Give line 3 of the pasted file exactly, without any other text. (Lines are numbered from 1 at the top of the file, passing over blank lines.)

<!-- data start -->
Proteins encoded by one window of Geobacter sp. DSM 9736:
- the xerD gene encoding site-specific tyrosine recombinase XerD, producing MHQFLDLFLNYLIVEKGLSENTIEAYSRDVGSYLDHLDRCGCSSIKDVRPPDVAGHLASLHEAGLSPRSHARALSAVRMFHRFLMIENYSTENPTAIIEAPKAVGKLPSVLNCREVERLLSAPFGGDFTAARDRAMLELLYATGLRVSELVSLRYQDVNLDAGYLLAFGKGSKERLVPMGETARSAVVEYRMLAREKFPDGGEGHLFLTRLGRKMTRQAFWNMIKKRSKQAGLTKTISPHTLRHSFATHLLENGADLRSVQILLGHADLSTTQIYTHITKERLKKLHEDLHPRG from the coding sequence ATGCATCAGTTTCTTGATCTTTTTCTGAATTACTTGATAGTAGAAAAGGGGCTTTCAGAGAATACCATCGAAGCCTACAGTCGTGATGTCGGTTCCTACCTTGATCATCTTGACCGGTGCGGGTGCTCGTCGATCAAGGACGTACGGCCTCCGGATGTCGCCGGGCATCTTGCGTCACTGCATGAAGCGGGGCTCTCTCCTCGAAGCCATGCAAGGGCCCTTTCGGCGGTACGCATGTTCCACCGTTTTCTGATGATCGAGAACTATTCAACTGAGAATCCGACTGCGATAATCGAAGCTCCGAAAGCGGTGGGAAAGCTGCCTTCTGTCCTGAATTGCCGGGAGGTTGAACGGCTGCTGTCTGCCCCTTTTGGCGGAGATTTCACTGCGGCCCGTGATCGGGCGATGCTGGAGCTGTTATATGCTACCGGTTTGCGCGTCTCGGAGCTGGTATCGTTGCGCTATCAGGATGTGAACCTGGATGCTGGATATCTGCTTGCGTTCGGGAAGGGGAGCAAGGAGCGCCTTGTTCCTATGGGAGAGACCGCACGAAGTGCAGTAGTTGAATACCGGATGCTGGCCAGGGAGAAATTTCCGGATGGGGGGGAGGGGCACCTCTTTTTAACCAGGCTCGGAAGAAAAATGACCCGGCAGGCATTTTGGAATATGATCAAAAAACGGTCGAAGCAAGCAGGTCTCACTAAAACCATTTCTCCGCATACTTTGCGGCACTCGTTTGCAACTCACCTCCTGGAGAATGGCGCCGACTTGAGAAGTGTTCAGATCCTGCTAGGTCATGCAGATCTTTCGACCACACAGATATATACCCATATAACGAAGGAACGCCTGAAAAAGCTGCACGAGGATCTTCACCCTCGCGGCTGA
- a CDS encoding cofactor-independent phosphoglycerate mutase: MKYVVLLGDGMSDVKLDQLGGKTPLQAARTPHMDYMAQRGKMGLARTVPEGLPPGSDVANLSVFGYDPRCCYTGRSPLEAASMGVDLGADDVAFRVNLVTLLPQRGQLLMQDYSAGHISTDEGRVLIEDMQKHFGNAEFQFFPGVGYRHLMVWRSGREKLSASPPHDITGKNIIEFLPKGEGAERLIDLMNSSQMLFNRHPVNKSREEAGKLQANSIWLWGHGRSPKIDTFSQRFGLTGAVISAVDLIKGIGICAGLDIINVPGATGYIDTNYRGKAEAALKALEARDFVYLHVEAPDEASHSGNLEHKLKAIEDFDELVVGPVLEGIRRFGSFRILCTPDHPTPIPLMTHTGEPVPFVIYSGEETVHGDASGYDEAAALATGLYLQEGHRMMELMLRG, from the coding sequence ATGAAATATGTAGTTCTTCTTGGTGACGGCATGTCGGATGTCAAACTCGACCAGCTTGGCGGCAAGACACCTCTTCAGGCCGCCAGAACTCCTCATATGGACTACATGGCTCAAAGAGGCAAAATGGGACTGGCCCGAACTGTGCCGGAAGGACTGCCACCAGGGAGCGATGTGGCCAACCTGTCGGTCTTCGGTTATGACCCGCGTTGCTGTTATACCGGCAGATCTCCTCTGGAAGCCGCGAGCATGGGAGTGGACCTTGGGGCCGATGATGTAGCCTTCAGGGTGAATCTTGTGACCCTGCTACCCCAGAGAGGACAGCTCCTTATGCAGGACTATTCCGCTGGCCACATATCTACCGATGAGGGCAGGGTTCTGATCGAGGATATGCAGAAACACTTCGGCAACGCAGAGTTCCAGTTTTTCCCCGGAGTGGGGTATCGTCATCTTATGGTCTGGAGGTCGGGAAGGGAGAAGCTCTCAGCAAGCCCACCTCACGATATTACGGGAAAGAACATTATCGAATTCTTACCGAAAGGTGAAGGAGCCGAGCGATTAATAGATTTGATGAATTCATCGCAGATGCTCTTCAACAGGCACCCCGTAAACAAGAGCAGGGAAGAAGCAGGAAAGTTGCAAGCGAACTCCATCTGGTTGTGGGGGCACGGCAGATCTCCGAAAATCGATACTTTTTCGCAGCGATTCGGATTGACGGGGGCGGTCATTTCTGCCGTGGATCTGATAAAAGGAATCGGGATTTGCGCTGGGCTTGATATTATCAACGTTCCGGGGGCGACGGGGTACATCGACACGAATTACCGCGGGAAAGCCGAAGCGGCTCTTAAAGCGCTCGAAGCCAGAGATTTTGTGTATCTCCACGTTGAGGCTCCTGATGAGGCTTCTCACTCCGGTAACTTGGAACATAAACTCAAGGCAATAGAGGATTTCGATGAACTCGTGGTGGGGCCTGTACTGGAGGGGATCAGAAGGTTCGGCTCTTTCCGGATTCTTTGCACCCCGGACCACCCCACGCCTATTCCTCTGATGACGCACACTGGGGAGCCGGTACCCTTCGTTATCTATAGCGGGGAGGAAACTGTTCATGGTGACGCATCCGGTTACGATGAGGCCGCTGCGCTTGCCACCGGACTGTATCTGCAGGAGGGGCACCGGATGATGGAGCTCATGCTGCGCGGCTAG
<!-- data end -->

- a CDS encoding cofactor-independent phosphoglycerate mutase: MKYVVLLGDGMSDVKLDQLGGKTPLQAARTPHMDYMAQRGKMGLARTVPEGLPPGSDVANLSVFGYDPRCCYTGRSPLEAASMGVDLGADDVAFRVNLVTLLPQRGQLLMQDYSAGHISTDEGRVLIEDMQKHFGNAEFQFFPGVGYRHLMVWRSGREKLSASPPHDITGKNIIEFLPKGEGAERLIDLMNSSQMLFNRHPVNKSREEAGKLQANSIWLWGHGRSPKIDTFSQRFGLTGAVISAVDLIKGIGICAGLDIINVPGATGYIDTNYRGKAEAALKALEARDFVYLHVEAPDEASHSGNLEHKLKAIEDFDELVVGPVLEGIRRFGSFRILCTPDHPTPIPLMTHTGEPVPFVIYSGEETVHGDASGYDEAAALATGLYLQEGHRMMELMLRG, from the coding sequence ATGAAATATGTAGTTCTTCTTGGTGACGGCATGTCGGATGTCAAACTCGACCAGCTTGGCGGCAAGACACCTCTTCAGGCCGCCAGAACTCCTCATATGGACTACATGGCTCAAAGAGGCAAAATGGGACTGGCCCGAACTGTGCCGGAAGGACTGCCACCAGGGAGCGATGTGGCCAACCTGTCGGTCTTCGGTTATGACCCGCGTTGCTGTTATACCGGCAGATCTCCTCTGGAAGCCGCGAGCATGGGAGTGGACCTTGGGGCCGATGATGTAGCCTTCAGGGTGAATCTTGTGACCCTGCTACCCCAGAGAGGACAGCTCCTTATGCAGGACTATTCCGCTGGCCACATATCTACCGATGAGGGCAGGGTTCTGATCGAGGATATGCAGAAACACTTCGGCAACGCAGAGTTCCAGTTTTTCCCCGGAGTGGGGTATCGTCATCTTATGGTCTGGAGGTCGGGAAGGGAGAAGCTCTCAGCAAGCCCACCTCACGATATTACGGGAAAGAACATTATCGAATTCTTACCGAAAGGTGAAGGAGCCGAGCGATTAATAGATTTGATGAATTCATCGCAGATGCTCTTCAACAGGCACCCCGTAAACAAGAGCAGGGAAGAAGCAGGAAAGTTGCAAGCGAACTCCATCTGGTTGTGGGGGCACGGCAGATCTCCGAAAATCGATACTTTTTCGCAGCGATTCGGATTGACGGGGGCGGTCATTTCTGCCGTGGATCTGATAAAAGGAATCGGGATTTGCGCTGGGCTTGATATTATCAACGTTCCGGGGGCGACGGGGTACATCGACACGAATTACCGCGGGAAAGCCGAAGCGGCTCTTAAAGCGCTCGAAGCCAGAGATTTTGTGTATCTCCACGTTGAGGCTCCTGATGAGGCTTCTCACTCCGGTAACTTGGAACATAAACTCAAGGCAATAGAGGATTTCGATGAACTCGTGGTGGGGCCTGTACTGGAGGGGATCAGAAGGTTCGGCTCTTTCCGGATTCTTTGCACCCCGGACCACCCCACGCCTATTCCTCTGATGACGCACACTGGGGAGCCGGTACCCTTCGTTATCTATAGCGGGGAGGAAACTGTTCATGGTGACGCATCCGGTTACGATGAGGCCGCTGCGCTTGCCACCGGACTGTATCTGCAGGAGGGGCACCGGATGATGGAGCTCATGCTGCGCGGCTAG